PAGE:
I’d say that any consumer related product – leisure travel, food and so on – has a huge potential market in Europe. The big issue we have is that most Euro companies do tend to focus only on their domestic market, which limits their expansion.
But it’s kind of changing. Look at Spotify and some of the big Finnish games firms like Rovio or Supercell and others – these are massive companies built from Europe.
So first it will be D2C but in time we will see more B2B type companies.
Do you agree that European companies have lower valuations?
Probably. It’s hard to know because most are private companies. When you hear about these mega rounds in the US, it’s because, even today, they seem to have more potential because of the sheer size of the US market.
That said I’m not a big believer in the idea that Europe is somehow underfunded. There is a lot of early stage and angel funding here. We sometimes have a ‘grass is greener’ view about the US that is not necessarily true.
I spent seven years in the US. It’s not that easy there either.
Once you get to a certain scale it changes and investors show a lot of interest. We raised $100m from Accel and Index with no promise to grow in the US. The argument about Europe v US is all a bit irrelevant at this stage.
What about the attitude to failure in Europe?
Actually, I think this is a bigger issue than funding. One of the differences we still do see is the culture of trying and failing in the US. There’s more of a stigma around failure in Europe.
It’s changing very fast though. I didn’t even know the word ‘startup’ when I was studying engineering in 1994 to 1999. That’s how much things have changed. The best MBO graduatess now see startup culture as something they want to be part of.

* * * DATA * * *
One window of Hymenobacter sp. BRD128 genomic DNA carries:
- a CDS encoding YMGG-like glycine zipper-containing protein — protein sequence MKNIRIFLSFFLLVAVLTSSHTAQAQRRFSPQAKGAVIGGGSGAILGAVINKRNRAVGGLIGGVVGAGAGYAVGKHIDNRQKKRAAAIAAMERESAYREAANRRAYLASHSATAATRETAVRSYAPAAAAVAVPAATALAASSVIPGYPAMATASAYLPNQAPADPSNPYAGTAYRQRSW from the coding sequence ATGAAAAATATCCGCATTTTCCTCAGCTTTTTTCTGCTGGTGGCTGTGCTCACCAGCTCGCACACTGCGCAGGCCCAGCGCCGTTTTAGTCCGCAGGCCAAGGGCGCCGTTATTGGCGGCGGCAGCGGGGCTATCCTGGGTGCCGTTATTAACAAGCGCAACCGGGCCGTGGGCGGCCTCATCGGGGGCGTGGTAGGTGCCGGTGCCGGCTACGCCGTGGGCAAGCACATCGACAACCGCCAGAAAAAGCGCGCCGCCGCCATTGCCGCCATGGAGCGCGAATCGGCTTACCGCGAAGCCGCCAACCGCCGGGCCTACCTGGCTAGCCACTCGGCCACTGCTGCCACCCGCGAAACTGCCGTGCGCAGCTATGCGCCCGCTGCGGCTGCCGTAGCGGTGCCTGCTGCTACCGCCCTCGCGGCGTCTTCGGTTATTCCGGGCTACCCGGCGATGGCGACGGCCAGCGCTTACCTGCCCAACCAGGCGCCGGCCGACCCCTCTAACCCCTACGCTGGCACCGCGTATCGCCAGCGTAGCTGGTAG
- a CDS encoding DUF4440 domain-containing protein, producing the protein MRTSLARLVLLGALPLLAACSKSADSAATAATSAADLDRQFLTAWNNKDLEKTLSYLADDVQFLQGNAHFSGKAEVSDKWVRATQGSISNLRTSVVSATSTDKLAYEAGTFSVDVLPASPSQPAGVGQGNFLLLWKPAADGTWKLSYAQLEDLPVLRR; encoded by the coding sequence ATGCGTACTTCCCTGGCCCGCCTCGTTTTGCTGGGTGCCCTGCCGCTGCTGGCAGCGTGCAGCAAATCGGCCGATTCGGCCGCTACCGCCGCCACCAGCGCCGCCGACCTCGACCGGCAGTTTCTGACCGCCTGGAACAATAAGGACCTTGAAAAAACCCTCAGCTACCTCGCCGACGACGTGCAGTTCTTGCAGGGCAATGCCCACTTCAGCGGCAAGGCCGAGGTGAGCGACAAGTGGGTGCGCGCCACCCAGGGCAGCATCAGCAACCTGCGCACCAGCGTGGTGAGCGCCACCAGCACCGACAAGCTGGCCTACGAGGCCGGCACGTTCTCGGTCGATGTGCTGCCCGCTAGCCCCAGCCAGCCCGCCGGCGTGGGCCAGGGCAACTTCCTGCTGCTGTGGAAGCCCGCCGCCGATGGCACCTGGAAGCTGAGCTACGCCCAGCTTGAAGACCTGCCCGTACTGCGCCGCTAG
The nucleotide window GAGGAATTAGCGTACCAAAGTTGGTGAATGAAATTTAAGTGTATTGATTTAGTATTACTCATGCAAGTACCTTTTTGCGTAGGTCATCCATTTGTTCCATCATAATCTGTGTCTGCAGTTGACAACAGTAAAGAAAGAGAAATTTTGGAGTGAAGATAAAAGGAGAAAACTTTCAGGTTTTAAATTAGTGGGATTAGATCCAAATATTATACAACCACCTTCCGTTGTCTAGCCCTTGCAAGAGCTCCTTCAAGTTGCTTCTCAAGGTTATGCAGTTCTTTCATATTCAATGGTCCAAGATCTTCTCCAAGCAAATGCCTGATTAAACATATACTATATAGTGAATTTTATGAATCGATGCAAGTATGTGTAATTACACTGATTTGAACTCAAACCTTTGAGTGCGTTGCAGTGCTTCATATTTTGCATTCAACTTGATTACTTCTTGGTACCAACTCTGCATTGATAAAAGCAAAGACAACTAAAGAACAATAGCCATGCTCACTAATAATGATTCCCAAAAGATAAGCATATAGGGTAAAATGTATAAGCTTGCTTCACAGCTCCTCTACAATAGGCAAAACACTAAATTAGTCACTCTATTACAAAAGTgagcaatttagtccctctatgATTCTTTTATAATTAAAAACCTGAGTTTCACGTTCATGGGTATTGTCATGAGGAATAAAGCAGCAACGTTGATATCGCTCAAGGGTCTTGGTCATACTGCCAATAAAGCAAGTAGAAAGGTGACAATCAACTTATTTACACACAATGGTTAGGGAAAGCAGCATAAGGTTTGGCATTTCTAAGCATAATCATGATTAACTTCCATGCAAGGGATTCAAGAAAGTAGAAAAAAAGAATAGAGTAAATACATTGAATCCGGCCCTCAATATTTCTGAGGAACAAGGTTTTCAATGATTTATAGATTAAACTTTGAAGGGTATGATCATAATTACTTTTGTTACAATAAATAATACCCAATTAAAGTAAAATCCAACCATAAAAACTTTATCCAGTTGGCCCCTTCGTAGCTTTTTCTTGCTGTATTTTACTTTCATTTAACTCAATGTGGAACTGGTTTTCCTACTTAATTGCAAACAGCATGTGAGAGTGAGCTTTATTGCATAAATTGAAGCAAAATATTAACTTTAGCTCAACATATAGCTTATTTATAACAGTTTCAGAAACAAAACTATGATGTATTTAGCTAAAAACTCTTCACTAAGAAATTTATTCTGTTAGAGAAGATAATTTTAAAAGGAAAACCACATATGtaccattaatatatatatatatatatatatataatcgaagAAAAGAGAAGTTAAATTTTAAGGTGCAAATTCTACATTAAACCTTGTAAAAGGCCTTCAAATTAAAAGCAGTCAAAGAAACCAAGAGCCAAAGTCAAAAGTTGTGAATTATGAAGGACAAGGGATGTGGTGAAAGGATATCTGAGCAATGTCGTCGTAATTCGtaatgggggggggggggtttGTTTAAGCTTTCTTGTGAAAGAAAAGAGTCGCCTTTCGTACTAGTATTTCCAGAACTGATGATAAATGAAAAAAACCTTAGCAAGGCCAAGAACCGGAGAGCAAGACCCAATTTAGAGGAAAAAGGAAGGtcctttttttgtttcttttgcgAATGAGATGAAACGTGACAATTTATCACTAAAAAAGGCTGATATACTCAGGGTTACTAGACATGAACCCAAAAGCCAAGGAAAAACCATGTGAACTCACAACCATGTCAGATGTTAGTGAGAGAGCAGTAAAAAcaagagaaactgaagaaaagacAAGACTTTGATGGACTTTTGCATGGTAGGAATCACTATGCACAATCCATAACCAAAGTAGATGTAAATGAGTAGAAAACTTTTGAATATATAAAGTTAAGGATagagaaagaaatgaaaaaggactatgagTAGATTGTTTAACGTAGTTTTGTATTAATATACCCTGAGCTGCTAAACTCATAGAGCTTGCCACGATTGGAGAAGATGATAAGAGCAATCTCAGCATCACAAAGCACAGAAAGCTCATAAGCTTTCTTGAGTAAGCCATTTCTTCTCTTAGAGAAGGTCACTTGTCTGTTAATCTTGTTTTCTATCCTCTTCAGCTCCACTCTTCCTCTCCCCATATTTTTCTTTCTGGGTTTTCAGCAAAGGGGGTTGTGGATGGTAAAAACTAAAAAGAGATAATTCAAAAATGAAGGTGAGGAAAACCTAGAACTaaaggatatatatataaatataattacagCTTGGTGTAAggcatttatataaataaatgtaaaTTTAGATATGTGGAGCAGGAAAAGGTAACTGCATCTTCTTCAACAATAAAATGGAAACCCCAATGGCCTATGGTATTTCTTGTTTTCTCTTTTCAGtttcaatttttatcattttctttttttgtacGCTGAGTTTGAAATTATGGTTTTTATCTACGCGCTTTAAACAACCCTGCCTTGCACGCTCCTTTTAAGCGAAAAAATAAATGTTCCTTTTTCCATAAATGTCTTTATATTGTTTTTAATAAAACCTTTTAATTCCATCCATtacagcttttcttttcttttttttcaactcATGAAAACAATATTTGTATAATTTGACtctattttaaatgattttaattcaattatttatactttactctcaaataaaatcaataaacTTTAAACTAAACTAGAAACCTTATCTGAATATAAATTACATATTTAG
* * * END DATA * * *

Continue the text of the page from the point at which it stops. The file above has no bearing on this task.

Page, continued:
The number of people wanting to start companies has changed so much in the last five years. It’s amazing to me. The seeds that have been planted could bring some very exciting developments in the next three to five years.
Regulation is helping too I believe. Think of telecom regulation: roaming charges are finally disappearing. It’s slow. But it will create a more homogenous Europe and that will be good for innovation and commerce.
Does European tech promote itself enough? Do you think that successful companies like Booking.com should be better known?
Booking.com is interesting. It may be the best acquisition ever. It’s a genuine European giant, from the first era of the web, and ahead of huge competitors like Expedia and so on. But maybe the fact that Booking.com was acquired probably affected its profile.
The point is if you succeed in Europe, you can become a global success. Companies like Spotify and SoundCloud are known globally, but perhaps there are too few of them.
What I hope is that they become very large public companies – independent successes with European HQs – and that they then reinvest in the local ecosystem. If they can create lots of millionaires like PayPal, who then go on and create their own successful companies, it all becomes self-fulfilling.
Which European company do you think will have the highest market cap in the next three years?
You’re looking for category leaders redefining a space. And I’d say that Spotify – and to a degree SoundCloud – are doing this. They’re changing the way we consume music and they’re doing it all over the world.